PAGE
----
Samantha Smith as Mary Winchester in SUPERNATURAL - Season 12 - "All Along the Watchtower" | © 2017 The CW Network, LLC. All Rights Reserved/Jack Rowand

Samantha Smith as Mary Winchester in SUPERNATURAL – Season 12 – “All Along the Watchtower” | © 2017 The CW Network, LLC. All Rights Reserved/Jack Rowand

Stars: Jared Padalecki, Jensen Ackles, Misha Collins, Mark Pellegrino, Samantha Smith, Courtney Ford, Alexander Calvert, Jim Beaver
Writer: Andrew Dabb, series created by Eric Kripke
Director: Robert Singer
Network: The CW, Thursdays @ 8 PM
Original Airdate: May 18, 2017

Okay, so this is curious. It has become traditional for SUPERNATURAL to start each season finale with a relevant montage set to Kansas’ “Carry On, Wayward Son.” In the Season 12 season finale, “All Along the Watchtower,” we get the Kansas song and the montage, but it is largely concerned with the seemingly concluded British Men of Letters plotline. Completely missing from the clips is the character of Rowena, played by Ruth Connell, who has factored heavily into the Lucifer/Lucifer’s half-human son plotline, which continues into next season.

Rowena dies offscreen as “All Along the Watchtower” opens, though Lucifer (Mark Pellegrino) is still there to pick up her phone when Sam (Jared Padalecki) calls, hoping she can work her witchy magic and put Lucifer back in his Hell cage. Lucifer points out that the Winchesters know they can’t kill him, they have no way of confining him with Rowena dead, Crowley is also dead and therefore they basically don’t matter. Lucifer does, however, want to know where Castiel (Misha Collins) is, because everybody knows that Cass is with Kelly Kline (Courtney Ford), the mother of Lucifer’s unborn son.

Cass and Kelly are in a lovely, isolated cabin by the lake. Kelly is having a minor breakdown over the fact that she can’t assemble a baby crib. She knows she will die in childbirth, so this is all she can do for her son. Cass is understanding. He has also purchased what appears to be a lifetime supply of diapers.

A weird sliver of light appears in the yard outside the cabin. Castiel goes out to investigate – and is sent through the sliver to a weird place where storms rage overhead and dead bodies litter the ground. He is almost killed by a horned demon, but the demon is shot by someone with a gun – someone that Cass recognizes with astonishment.

Kelly, unaware that Cass is no longer in her dimension, records a message for her unborn son.

All three living Winchesters – Sam, Dean (Jensen Ackles) and mom Mary (Samantha Smith) – search for Cass on their computers. When nephelim – the children of angels and humans – are born, there are usually big disturbances in the area.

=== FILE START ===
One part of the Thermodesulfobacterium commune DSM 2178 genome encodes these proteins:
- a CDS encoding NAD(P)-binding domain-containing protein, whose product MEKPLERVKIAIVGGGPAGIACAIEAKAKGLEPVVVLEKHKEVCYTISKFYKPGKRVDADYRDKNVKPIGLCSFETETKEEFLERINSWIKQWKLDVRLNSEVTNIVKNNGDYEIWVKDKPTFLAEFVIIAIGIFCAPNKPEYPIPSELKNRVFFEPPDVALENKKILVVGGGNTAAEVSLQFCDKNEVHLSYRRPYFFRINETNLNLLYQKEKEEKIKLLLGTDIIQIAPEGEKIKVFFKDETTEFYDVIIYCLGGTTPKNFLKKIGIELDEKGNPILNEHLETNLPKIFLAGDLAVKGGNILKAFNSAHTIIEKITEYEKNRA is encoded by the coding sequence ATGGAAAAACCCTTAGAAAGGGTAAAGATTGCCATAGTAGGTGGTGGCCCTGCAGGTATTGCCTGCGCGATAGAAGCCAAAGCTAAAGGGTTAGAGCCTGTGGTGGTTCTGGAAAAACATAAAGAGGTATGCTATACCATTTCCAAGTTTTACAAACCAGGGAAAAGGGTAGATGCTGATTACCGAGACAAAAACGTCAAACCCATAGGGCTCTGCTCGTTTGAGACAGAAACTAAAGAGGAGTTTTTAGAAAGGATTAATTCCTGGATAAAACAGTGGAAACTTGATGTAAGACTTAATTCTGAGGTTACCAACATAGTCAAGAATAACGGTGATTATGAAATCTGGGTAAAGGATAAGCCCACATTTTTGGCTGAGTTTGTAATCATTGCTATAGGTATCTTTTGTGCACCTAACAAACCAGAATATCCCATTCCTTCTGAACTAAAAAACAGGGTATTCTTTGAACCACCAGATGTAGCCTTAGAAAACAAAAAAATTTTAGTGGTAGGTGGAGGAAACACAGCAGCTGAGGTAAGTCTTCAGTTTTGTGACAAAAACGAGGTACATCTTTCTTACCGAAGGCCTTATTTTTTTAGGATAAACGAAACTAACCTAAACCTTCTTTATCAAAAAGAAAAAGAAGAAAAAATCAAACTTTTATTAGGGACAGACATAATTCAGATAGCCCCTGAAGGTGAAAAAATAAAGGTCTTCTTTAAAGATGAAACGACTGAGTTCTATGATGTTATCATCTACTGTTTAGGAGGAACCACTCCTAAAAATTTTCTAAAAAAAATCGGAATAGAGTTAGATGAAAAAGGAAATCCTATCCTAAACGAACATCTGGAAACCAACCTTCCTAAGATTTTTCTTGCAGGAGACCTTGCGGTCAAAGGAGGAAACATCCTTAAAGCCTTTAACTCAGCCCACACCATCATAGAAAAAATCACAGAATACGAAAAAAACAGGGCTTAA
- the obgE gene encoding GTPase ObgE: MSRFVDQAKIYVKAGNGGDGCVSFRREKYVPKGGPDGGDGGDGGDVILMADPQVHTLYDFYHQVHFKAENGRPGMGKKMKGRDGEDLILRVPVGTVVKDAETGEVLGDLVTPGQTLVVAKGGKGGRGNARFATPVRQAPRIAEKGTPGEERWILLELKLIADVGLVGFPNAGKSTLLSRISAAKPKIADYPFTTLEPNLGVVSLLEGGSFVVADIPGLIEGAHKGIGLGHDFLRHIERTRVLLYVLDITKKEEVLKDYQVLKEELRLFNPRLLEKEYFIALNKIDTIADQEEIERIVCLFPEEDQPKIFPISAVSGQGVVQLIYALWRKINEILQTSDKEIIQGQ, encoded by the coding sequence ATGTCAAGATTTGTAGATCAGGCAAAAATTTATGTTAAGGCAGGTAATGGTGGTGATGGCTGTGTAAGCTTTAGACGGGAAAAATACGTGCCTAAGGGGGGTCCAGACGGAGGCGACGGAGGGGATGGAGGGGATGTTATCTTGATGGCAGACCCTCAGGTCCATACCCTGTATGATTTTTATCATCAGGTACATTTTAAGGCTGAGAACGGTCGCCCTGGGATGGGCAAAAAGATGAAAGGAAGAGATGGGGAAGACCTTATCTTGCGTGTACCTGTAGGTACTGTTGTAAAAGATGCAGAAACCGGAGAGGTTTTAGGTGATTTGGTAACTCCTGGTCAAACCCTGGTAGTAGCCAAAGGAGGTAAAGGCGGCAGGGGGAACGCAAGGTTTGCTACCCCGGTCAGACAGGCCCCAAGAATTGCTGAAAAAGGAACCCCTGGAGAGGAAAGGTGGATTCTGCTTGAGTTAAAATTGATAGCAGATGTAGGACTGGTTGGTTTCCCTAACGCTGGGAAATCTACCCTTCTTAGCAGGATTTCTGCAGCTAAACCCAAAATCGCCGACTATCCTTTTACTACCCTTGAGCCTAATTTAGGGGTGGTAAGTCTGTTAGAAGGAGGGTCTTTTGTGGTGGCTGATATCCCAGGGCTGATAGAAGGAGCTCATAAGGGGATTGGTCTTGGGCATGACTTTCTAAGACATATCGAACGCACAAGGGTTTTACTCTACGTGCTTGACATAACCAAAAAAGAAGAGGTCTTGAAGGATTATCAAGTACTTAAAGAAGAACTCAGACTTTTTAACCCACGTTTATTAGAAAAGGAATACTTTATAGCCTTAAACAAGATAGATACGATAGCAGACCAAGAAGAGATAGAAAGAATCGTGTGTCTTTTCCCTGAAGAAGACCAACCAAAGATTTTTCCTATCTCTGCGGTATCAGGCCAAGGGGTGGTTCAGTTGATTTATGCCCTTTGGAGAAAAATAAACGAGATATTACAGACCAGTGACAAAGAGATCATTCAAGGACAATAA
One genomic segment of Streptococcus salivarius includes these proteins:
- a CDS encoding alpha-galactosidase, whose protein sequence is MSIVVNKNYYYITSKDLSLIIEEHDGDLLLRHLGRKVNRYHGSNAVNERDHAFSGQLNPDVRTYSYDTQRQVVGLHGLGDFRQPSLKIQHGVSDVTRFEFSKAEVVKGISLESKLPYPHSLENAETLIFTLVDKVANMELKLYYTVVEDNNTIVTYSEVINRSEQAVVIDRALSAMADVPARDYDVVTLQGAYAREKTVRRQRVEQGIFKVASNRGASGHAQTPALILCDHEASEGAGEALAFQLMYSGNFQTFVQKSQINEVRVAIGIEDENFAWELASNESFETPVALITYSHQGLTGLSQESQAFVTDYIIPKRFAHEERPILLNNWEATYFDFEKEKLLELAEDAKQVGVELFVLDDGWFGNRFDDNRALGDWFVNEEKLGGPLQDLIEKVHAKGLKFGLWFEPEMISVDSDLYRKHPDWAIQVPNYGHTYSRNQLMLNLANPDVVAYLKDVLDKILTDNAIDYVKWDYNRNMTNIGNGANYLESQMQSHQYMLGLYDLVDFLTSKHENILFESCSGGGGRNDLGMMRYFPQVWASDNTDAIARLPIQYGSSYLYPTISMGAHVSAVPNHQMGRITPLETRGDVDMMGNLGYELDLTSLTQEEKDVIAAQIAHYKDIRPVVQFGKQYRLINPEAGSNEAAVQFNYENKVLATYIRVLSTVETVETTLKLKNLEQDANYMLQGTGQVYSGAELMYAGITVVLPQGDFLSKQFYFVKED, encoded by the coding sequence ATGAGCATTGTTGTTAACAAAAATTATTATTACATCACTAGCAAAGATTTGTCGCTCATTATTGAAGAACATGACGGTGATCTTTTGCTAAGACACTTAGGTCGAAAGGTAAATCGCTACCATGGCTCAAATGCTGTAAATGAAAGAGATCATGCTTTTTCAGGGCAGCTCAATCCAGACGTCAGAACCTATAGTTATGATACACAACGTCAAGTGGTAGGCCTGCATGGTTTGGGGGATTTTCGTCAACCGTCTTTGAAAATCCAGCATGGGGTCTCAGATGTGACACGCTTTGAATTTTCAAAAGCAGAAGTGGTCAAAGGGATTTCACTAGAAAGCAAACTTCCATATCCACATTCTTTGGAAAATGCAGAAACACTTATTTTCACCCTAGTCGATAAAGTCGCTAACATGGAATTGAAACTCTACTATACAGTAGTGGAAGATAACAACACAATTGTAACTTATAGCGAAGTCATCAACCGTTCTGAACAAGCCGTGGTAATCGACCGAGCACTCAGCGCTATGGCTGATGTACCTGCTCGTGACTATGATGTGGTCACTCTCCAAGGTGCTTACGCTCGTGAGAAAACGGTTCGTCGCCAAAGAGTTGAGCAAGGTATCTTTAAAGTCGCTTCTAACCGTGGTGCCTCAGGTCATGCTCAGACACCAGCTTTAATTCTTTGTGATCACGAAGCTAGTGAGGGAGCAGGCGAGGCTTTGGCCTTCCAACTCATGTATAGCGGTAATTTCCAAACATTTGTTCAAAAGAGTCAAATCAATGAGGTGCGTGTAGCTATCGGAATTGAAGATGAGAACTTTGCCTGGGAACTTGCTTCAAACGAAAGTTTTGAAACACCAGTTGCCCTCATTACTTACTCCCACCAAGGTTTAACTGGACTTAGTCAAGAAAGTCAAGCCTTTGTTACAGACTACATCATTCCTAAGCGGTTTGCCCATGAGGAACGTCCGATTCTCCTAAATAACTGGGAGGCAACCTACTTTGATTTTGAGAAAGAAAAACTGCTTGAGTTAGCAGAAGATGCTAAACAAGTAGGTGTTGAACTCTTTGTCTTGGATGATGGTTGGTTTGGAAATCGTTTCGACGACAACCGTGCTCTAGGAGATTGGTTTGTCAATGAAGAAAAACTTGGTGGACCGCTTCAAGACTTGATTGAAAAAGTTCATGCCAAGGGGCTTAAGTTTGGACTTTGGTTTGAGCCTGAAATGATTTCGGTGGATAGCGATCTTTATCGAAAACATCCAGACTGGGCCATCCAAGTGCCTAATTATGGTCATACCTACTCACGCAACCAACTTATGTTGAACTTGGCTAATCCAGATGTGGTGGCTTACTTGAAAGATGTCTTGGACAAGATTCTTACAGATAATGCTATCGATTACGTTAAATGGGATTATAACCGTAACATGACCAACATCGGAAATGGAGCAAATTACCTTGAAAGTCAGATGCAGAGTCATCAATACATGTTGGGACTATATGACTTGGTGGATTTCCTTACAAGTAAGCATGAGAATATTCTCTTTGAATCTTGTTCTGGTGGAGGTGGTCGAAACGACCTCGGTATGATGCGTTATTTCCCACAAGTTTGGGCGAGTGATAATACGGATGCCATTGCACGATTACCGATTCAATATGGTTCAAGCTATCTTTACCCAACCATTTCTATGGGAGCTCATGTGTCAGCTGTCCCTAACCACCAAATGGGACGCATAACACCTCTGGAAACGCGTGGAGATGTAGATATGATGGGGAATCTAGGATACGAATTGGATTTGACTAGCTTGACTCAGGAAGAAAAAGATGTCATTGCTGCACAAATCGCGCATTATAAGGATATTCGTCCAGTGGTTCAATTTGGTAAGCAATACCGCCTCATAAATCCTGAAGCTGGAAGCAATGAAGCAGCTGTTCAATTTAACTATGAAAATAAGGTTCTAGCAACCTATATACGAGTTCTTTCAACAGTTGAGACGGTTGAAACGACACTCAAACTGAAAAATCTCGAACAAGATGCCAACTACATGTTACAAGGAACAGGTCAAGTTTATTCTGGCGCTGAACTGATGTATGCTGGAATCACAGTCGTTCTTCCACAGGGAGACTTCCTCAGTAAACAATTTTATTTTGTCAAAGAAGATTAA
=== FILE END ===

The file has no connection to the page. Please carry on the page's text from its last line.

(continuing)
Meanwhile, it turns out that when Lucifer stabbed erstwhile King of Hell Crowley (Mark A. Sheppard), Crowley poured his essence into a nearby rat. The rat fled Hell, Crowley resurrects himself and shows up in the bunker. Since Lucifer said Crowley was dead, the Winchesters are surprised to see him. Crowley explains how he survived. The guys tell him Rowena, Crowley’s mother, is dead. Crowley seems nonplused by this news: “I always thought I’d be the one to kill her.”

Dean lets Crowley have it for creating a situation where Lucifer escaped. Crowley acknowledges that he made a number of mistakes. He wanted to win, he wanted to get back at Lucifer for humiliating him, and he thought that having Lucifer on a leash would keep others from challenging him. The irony is that Crowley hated running Hell.

Sam points out that, with Rowena gone, Crowley may be their best chance of doing a spell that will get Lucifer back in the cage. Crowley wants to help the Winchesters rid the world of Lucifer. If they let him work with them, he promises to seal the gates of Hell so that no more demons will be in the world – well, except Crowley himself. Not fully trusting Crowley, Dean stabs Crowley through the hand, pinning him to the table.

Castiel returns from the other dimension, a little shaken. Kelly is in labor and the rift outside is getting bigger. To soothe her, Castiel tells Kelly again of the vision he had: a world without pain, hunger, want, suffering or hate, a Paradise on Earth, brought about by Kelly’s child.

The Winchesters find a widespread blackout near an isolated house rented by James Novak, the name of the body Castiel occupies.  Castiel isn’t all that surprised to see them. Mary goes upstairs to be with Kelly. Castiel uses his angelic powers to fix Dean’s leg, which was torn open in the previous episode.

The rift is the doorway to an alternate reality (yes, Sam and Dean reference the time when they went to a different alternate reality where they were actors, i.e., the episode “The French Mistake”). Castiel takes Sam and Dean through the rift. This reality has a raging war between angels and demons, with not many humans left. Castiel has faith that Kelly’s baby will close the rift.